Last week we looked at the toxic gas, Hydrogen sulphide, and briefly went through TWAs, so I thought this week I’d go into more detail about TWAs and the importance of them, especially when coming into contact with toxic gases.
As mentioned last week, toxic gases are considered to be those gases that can cause injury, illness or a reduced length or quality of life. Low concentration may not cause a problem or be noticed, but prolonged exposure may cause chronic illness or even premature death. The regulatory bodies are constantly working on acceptable exposure limits and these must be remembered when considering the purchase of a toxic gas detector.
The Health & Safety Executive’s publication, EH40, lists the occupational exposure limits as defined by the Control of Substances Hazardous to Health (COSHH), and it defines and lists gases which have a workplace exposure limit (WEL).
WELs are concentrations of hazardous substances in the air, averaged over a specific period of time, referred to as a time-weighted average (TWA). TWA values are calculated by taking the sum of exposure during a workday to a particular toxic contaminant in terms of parts-per-million-hours, and dividing by an eight-hour period.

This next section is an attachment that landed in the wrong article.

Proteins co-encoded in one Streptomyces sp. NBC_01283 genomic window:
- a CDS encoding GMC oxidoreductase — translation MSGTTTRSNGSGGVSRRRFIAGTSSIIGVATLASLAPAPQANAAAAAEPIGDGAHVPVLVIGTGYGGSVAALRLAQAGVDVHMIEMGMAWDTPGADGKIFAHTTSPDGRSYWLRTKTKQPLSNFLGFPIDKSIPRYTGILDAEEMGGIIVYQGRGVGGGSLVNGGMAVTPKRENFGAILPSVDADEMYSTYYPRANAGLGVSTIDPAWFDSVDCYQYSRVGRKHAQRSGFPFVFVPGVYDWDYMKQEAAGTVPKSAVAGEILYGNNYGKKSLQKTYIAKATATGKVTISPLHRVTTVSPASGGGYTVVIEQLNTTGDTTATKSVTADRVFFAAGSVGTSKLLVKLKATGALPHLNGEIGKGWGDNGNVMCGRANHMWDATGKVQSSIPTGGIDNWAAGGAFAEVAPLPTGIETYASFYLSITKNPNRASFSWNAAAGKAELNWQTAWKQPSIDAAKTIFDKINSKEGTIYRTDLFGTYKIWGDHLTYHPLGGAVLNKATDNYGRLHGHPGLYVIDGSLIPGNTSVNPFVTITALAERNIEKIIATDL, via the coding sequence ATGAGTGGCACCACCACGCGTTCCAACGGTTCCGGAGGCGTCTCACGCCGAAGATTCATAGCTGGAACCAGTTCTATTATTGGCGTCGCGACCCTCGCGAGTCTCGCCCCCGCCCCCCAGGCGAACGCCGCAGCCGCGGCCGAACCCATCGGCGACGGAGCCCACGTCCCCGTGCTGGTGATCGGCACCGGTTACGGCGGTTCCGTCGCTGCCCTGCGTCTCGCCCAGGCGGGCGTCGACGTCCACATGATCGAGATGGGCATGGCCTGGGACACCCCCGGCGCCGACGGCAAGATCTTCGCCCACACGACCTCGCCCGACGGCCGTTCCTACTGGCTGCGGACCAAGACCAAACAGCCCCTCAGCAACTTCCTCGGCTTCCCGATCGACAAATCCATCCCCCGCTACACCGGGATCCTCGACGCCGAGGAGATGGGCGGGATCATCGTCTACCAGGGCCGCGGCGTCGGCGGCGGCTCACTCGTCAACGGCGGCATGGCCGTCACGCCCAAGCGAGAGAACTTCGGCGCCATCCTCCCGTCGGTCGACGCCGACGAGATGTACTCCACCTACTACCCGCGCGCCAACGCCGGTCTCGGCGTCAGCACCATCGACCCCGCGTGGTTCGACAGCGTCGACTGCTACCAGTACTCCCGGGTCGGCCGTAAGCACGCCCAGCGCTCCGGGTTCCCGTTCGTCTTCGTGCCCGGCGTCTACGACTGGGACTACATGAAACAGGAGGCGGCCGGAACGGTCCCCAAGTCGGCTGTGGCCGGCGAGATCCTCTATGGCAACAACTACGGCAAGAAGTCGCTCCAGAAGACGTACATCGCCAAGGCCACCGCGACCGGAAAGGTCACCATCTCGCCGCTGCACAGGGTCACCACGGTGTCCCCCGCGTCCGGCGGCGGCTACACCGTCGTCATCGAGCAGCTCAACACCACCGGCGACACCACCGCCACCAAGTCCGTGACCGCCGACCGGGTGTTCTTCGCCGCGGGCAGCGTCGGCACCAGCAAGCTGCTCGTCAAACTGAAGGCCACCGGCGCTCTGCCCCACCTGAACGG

WELs are defined in terms of 2 exposure limits, the long-term exposure limit (LTEL) and short-term exposure limit (STEL).
The LTEL is the maximum exposure allowed over an 8-hour period. When calculating the exposure level, if the exposure period is less than 8 hours, then the exposure limit can be increased providing that exposure above the LTEL value continues for no longer than an hour.
The STEL is a limit value above which exposure to a hazardous substance should not occur and usually relates to a 15-minute reference period. The aim of an STEL is to prevent adverse health effects and other unwanted effects due to peak exposure that may not be controlled by the application of an 8-hour TWA limit.
Exposure limits are in place to control the effects of substances, depending on the nature of the substance and the effects of exposure. Some effects require prolonged exposure, while others may be seen after brief exposures.
Guidance as to how best monitor toxic substances can be found in the HSE document HSG 173. You can also look at the EH40 for guidance. Both LTEL and STEL need to be monitored in order that the correct indication of exposure can be deduced. It is important to recognise that a substance which does not have a WEL is not guaranteed to be safe, 2 examples being NO and NO2. Monitoring and control of exposure within the workplace may still be necessary.
In some countries, but not the UK, some gases also have an instantaneous level that must not be exceeded under any circumstances.